The International Token Standardization Association (ITSA) e.V. is a not for profit association based in Berlin that promotes the development and implementation of comprehensive market standards for the identification, classification, and analysis of cryptographic tokens. ITSA has over 100 international, associated founding members from various interest groups, including industry associations, banks, stock exchanges, startups, universities, law firms, and industrial enterprises.

Press contact
Stefan Schmitt, Project Manager
Email: stefan.schmitt@itsa.global
Website: https://www.itsa.global/

About the InterWork Alliance (IWA)

The InterWork Alliance (IWA) is a non-profit, member-led organization representing both business and technical expertise based on real-world projects and requirements. Our global membership is made up of leaders, adopters, innovators, developers, and businesses working to define interworking standards representing the best practices for every use case the token-powered ecosystem has to offer. It will drive business-level interoperability, multi-party interchange and trust by platform-neutral when defining tokenization standards that deliver value across applications and networks.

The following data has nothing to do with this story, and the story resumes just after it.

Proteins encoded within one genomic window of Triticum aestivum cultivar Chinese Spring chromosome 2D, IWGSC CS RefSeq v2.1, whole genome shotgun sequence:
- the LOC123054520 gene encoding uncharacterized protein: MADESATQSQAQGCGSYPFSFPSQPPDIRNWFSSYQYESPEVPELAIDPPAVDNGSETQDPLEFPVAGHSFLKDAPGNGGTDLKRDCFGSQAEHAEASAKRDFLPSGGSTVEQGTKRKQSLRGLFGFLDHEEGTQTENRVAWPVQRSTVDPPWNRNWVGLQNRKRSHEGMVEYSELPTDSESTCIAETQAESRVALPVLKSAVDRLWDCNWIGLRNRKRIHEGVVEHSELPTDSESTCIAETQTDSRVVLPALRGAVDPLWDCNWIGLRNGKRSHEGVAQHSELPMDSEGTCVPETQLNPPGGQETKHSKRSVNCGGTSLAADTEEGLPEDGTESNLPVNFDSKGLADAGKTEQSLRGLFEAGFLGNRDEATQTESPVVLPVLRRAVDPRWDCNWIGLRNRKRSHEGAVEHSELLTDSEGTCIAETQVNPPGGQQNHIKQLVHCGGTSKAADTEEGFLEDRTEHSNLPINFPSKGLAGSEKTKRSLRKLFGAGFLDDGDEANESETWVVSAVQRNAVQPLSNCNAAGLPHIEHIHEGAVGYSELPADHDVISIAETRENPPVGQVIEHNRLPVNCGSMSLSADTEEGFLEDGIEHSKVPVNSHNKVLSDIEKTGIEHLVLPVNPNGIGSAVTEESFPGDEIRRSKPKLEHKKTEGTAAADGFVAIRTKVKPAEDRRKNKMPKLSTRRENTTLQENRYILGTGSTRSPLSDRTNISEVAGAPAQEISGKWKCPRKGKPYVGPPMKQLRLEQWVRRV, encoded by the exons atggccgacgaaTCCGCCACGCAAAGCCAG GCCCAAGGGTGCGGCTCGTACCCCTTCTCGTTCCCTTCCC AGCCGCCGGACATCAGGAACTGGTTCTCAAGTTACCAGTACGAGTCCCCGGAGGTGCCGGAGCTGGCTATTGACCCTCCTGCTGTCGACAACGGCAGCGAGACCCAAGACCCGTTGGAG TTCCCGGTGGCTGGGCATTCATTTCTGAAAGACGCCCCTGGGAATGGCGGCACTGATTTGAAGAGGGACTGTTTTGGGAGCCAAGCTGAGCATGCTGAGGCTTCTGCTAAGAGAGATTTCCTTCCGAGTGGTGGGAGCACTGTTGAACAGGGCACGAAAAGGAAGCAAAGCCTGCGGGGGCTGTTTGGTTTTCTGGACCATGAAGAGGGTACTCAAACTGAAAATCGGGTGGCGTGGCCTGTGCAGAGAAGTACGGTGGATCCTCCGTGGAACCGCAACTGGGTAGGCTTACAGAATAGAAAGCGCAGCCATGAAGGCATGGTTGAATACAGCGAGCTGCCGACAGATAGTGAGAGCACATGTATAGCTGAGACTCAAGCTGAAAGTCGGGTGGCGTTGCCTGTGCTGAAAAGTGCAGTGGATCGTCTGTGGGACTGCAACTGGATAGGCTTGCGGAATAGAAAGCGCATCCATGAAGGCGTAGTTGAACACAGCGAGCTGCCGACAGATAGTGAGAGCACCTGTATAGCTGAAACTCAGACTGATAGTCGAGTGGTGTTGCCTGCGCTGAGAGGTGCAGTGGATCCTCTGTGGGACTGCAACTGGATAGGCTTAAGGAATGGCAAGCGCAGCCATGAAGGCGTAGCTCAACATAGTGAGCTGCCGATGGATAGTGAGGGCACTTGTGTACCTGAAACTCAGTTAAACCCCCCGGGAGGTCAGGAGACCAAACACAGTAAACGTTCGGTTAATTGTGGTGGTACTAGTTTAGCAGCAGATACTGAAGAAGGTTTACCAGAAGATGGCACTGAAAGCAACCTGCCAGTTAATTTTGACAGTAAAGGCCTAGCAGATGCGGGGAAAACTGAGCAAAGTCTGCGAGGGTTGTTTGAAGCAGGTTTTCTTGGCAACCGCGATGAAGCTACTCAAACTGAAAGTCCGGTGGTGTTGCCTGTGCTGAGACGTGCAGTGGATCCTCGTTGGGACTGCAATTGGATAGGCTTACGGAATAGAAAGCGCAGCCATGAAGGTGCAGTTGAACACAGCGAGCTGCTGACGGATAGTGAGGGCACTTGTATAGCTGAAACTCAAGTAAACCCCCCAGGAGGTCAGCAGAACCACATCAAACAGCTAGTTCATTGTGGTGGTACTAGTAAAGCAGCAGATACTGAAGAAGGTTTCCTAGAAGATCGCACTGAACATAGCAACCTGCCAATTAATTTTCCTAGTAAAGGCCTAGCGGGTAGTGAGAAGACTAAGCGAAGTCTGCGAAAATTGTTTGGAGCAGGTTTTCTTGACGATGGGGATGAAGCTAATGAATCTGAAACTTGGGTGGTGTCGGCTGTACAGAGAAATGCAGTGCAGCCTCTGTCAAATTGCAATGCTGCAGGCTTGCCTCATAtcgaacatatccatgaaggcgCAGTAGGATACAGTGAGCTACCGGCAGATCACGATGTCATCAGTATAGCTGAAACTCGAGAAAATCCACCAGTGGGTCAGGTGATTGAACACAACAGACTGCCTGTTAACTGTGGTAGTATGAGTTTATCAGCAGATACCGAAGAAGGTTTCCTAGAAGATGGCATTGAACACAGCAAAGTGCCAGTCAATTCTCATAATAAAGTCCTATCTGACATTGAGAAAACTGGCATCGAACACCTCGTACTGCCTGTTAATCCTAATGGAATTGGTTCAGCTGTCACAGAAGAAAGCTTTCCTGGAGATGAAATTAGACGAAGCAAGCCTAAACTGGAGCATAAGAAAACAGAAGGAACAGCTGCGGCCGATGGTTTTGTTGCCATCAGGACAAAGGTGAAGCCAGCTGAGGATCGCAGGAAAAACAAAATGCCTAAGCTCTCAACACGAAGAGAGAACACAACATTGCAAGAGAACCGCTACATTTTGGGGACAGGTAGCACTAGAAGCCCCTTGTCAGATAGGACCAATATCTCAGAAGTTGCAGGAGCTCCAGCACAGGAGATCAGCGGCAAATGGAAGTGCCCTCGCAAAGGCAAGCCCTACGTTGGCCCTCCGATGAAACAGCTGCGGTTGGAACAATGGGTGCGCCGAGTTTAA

Press contact
Jessie Hennion, Director of Public Relations
Email: jhennion@virtualinc.com
Website: https://interwork.org/

Email: jhennion@virtualinc.com

The International Token Standardization Association (ITSA) is a not for profit organization working on holistic market standards for the global token economy.